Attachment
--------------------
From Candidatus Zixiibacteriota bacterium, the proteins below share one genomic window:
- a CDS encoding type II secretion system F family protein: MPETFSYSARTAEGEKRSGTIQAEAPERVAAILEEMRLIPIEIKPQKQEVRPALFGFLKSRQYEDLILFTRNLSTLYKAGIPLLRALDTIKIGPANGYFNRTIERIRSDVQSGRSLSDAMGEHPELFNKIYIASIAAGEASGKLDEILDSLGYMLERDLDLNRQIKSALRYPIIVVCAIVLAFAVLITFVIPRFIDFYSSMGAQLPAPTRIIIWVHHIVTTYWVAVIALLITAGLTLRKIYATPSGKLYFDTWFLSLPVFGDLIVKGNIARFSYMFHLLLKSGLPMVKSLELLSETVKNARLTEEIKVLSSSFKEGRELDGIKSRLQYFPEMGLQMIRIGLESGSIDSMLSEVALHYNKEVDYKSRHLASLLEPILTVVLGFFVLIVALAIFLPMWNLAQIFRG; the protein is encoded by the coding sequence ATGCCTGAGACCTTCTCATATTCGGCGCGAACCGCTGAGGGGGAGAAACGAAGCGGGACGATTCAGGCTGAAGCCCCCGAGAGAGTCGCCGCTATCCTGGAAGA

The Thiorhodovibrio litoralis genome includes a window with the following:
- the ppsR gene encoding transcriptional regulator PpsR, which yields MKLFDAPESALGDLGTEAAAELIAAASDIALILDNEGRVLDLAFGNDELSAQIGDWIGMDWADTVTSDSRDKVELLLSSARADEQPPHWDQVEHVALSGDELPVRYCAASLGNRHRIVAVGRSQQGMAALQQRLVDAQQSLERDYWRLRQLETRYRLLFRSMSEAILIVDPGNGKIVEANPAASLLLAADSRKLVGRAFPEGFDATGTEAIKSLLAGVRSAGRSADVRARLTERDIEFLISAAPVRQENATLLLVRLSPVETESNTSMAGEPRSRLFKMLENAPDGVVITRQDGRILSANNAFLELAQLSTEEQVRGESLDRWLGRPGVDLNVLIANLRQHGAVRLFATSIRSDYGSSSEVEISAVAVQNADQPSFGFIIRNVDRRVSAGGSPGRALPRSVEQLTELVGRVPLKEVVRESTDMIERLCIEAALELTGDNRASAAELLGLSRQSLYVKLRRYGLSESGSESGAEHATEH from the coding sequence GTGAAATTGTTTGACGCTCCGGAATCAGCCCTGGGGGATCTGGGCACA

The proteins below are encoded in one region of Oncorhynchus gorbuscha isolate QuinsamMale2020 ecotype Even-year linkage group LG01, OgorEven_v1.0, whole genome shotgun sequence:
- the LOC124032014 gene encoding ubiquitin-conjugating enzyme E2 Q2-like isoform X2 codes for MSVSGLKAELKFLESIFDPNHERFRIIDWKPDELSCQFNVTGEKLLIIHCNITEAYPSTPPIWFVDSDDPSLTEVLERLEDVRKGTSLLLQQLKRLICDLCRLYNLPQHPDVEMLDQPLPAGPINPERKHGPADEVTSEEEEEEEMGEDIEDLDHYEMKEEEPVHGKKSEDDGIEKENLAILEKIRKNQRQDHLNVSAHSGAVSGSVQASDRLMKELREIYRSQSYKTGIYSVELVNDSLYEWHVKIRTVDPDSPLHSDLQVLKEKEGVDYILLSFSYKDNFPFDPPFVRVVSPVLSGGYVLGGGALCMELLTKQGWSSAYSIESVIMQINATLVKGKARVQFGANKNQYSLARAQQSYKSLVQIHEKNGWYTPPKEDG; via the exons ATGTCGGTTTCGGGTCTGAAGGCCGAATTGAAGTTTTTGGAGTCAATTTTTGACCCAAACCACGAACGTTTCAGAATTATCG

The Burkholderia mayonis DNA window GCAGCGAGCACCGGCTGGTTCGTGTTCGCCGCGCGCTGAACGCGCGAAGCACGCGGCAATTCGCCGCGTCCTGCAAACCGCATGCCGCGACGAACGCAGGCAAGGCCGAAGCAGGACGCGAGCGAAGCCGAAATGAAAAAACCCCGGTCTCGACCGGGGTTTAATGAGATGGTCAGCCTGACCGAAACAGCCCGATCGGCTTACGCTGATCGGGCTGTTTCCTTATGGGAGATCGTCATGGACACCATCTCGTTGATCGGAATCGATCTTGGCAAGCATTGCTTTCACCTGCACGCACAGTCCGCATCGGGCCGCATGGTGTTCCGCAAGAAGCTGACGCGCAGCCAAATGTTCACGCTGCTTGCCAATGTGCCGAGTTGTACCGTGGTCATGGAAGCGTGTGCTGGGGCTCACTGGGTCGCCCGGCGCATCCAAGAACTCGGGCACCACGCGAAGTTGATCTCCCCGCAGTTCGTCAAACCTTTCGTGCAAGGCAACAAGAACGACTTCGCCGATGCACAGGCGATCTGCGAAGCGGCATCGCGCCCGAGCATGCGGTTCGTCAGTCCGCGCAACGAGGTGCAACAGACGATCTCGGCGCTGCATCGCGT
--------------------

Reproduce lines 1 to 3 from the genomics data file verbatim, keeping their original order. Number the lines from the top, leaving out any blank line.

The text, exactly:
From Candidatus Zixiibacteriota bacterium, the proteins below share one genomic window:
- a CDS encoding type II secretion system F family protein: MPETFSYSARTAEGEKRSGTIQAEAPERVAAILEEMRLIPIEIKPQKQEVRPALFGFLKSRQYEDLILFTRNLSTLYKAGIPLLRALDTIKIGPANGYFNRTIERIRSDVQSGRSLSDAMGEHPELFNKIYIASIAAGEASGKLDEILDSLGYMLERDLDLNRQIKSALRYPIIVVCAIVLAFAVLITFVIPRFIDFYSSMGAQLPAPTRIIIWVHHIVTTYWVAVIALLITAGLTLRKIYATPSGKLYFDTWFLSLPVFGDLIVKGNIARFSYMFHLLLKSGLPMVKSLELLSETVKNARLTEEIKVLSSSFKEGRELDGIKSRLQYFPEMGLQMIRIGLESGSIDSMLSEVALHYNKEVDYKSRHLASLLEPILTVVLGFFVLIVALAIFLPMWNLAQIFRG; the protein is encoded by the coding sequence ATGCCTGAGACCTTCTCATATTCGGCGCGAACCGCTGAGGGGGAGAAACGAAGCGGGACGATTCAGGCTGAAGCCCCCGAGAGAGTCGCCGCTATCCTGGAAGA

The Thiorhodovibrio litoralis genome includes a window with the following: